Growing orchids seems to have become a very common pastime, judging by the amount of interest that’s gaining popularity on the internet. Questions vary a lot in terms of whether they come from beginners starting out growing their first plants, ranging right through to seasoned gardeners looking for specifics about a particular type, for example the vanilla orchid.
One growing (excuse the pun) problem with the internet is that, inevitably, incorrect information has become widespread, and it risks people gaining inaccurate guidance about how best to deal with problems relating to their orchids. To overcome this problem, it’s wise to look at several sources of information wherever possible to verify accuracy from reliable and informed sources. One such area is one that we’re addressing on this page – what to do if and when you find roots growing out of your orchid’s pot. It’s something that seems odd to gardeners that have never experienced this phenomenon before, so it’s no surprise that people turn to the web and find sites like ours to research the cause and whether anything needs to be done. So, what should you do if you find yourself in this situation?
Firstly, it should be noted that it is normal for orchid roots to spread, even to ‘climb’ out of the pot they’re growing in. Therefore, unless the plant is living in a pot that’s too small for its needs, a perfectly reasonable course of action is to ignore it and do nothing. Of course, not everyone that grows the plants will witness this, just because its a normal thing to happen, doesn’t mean it happens every time. Additionally, there is no suggestion that the roots rising from the soil is an indication that the orchid has a problem – it may be that is the case under certain conditions, but is by no means likely to be a bad sign. Since there is no immediate cause for concern at the sight of an orchid root, there’s no need to suddenly start treating it or otherwise tending to them.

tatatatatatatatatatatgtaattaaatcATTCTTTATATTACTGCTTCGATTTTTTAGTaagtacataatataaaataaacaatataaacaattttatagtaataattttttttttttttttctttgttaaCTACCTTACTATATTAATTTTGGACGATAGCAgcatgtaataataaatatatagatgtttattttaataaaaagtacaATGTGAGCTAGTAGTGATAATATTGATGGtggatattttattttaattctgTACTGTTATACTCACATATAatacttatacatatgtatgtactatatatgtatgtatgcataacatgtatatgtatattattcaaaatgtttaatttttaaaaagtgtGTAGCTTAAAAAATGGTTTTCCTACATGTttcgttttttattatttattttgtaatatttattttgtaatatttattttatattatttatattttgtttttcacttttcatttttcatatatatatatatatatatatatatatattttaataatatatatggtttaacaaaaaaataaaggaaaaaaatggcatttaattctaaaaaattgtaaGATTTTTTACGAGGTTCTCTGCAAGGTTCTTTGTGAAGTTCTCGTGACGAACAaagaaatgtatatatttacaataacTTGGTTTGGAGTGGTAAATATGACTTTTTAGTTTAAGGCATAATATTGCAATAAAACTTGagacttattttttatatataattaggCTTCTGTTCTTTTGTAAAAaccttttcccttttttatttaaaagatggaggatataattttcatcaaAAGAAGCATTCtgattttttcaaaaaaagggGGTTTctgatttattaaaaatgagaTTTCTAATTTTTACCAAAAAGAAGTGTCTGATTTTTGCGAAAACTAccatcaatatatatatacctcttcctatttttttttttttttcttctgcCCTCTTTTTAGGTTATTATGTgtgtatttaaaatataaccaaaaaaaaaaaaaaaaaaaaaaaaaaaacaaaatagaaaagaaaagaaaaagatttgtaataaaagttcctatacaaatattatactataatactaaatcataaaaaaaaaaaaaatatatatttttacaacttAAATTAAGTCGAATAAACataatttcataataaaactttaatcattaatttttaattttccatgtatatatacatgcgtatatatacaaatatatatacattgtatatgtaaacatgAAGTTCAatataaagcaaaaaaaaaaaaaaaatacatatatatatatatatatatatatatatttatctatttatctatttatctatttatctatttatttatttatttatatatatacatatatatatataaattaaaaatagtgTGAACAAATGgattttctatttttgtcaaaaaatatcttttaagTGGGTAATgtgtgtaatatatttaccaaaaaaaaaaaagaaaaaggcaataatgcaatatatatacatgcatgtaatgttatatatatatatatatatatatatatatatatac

There are a number of differing reasons why the roots might appear to be growing out of control. Let’s assume for a moment that action does need to be taken, and consider what to do. The single reason that you are likely to experience is outgrowing the pot. Anything else isn’t worth giving too much thought to, as it would be something that’s not reasonably solvable, assuming you’re following the normal care advice, and you can find that across this website. For plants that are out of space, its simply a case of moving to a larger pot or basket. Naturally you’ll need more soil in the new vessel, and you can fill that in the same way as you would with a new plant. Regardless of whether you decide re-potting is appropriate, never succumb to the temptation to trim the roots to neaten things up. Plants need their roots to keep up the essential supply of nutrients that they pull from the soil, so by cutting them back you could be restricting that ability or even kill the plant.
A final reason why the roots are growing out could be that the orchid is trying to move! It might sound odd, but it could be that it’s moving towards natural light or something else that’s useful for it’s growth. Generally speaking, re-potting is the only action you should really be taking, and even then only if you’re sure its a space to spread issue.